I think the reason that I appreciated this was because over the past few weeks we have had the privilege to hear the voices of those who aren’t always given the opportunity to speak and one of the most significant aspects of those speeches and stories that I have taken from them is that everyone has a story that represents their life and their struggles and nobody has the same story. From the beginning to the end, their stories are all different, and it’s important to remember that when meeting a new person and also when reading an article or a report about immigration.

After the Embassy, a few of us decided to stick around Mexico City for another day and do some exploring and sight-seeing. On Saturday a group of us headed off to San Juan Teotihuacan to see the famous “Teotihuacan Pyramids of the Sun and the Moon”. And of course, we had to climb at least one of them which took about 30 minutes (and that included the frequent rest stops.)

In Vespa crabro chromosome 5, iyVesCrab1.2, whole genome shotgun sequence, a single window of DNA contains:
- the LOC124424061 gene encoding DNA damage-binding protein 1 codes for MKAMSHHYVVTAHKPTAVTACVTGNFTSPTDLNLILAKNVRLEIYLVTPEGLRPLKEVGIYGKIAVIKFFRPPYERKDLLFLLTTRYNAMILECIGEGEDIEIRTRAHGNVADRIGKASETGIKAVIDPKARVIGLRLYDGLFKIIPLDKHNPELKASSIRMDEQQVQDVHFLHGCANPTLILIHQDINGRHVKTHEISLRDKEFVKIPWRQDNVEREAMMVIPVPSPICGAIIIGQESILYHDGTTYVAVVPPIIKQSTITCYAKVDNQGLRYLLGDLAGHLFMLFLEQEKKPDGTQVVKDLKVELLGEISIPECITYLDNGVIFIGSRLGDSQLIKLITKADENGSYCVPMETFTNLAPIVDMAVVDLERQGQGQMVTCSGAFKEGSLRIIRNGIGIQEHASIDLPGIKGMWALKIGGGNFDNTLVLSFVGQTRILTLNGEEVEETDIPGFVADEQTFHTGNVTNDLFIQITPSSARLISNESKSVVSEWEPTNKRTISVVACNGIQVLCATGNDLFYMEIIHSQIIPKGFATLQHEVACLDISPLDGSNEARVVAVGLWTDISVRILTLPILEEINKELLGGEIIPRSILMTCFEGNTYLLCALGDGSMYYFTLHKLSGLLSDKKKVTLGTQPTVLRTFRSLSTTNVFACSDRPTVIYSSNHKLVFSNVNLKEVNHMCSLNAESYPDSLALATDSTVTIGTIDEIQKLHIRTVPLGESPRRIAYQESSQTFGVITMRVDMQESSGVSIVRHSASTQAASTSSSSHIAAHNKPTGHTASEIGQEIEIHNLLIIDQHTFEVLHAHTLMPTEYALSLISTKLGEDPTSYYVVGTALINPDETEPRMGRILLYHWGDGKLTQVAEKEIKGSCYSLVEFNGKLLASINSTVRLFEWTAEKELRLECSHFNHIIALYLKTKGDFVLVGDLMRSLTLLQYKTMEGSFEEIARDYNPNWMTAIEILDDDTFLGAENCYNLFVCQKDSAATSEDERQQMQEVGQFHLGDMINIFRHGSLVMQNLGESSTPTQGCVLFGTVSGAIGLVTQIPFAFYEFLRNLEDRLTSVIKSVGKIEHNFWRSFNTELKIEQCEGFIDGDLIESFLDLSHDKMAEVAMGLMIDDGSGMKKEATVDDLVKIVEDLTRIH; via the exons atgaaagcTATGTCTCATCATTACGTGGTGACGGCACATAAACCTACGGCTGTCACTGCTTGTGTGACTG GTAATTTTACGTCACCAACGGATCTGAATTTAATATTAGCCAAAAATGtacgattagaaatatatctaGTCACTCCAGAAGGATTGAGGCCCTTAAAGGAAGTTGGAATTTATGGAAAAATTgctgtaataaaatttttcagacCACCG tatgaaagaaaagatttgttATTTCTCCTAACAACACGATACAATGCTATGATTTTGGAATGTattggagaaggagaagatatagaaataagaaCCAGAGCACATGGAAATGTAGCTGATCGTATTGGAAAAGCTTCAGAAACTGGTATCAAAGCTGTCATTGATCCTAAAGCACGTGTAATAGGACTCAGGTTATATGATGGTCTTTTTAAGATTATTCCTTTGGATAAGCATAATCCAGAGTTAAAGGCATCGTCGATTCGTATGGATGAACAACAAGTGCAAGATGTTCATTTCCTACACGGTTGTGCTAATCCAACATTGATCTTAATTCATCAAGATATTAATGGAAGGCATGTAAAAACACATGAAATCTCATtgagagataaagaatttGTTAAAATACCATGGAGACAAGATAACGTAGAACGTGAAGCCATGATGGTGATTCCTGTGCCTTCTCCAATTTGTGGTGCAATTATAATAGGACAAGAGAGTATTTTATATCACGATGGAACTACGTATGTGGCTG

Here is a picture taken of the "Moon" Pyramid
from the top of the "Sun" Pyramid
--By Jessica Larson

Wednesday, February 11, 2009

WEEK 2: Rural Homestay

This is the group at our rural homestay in Ixtlilco el Grande. We are pictured with Raul and Avilio who were our guides and directors for the week

This past week we spent four days and three nights in a rural town called Ixtlilco el Grande in the state of Morelos. Here we were partnered with another person in our class and assigned to a home. There were a wide variety of homes that students were placed in. Some lived with just grandparents, some lived with three generations of family, and others lived with only one person. Students had to become accustomed to many things including bucket bathing, lots of animals and bugs, less privacy, and eating all the time.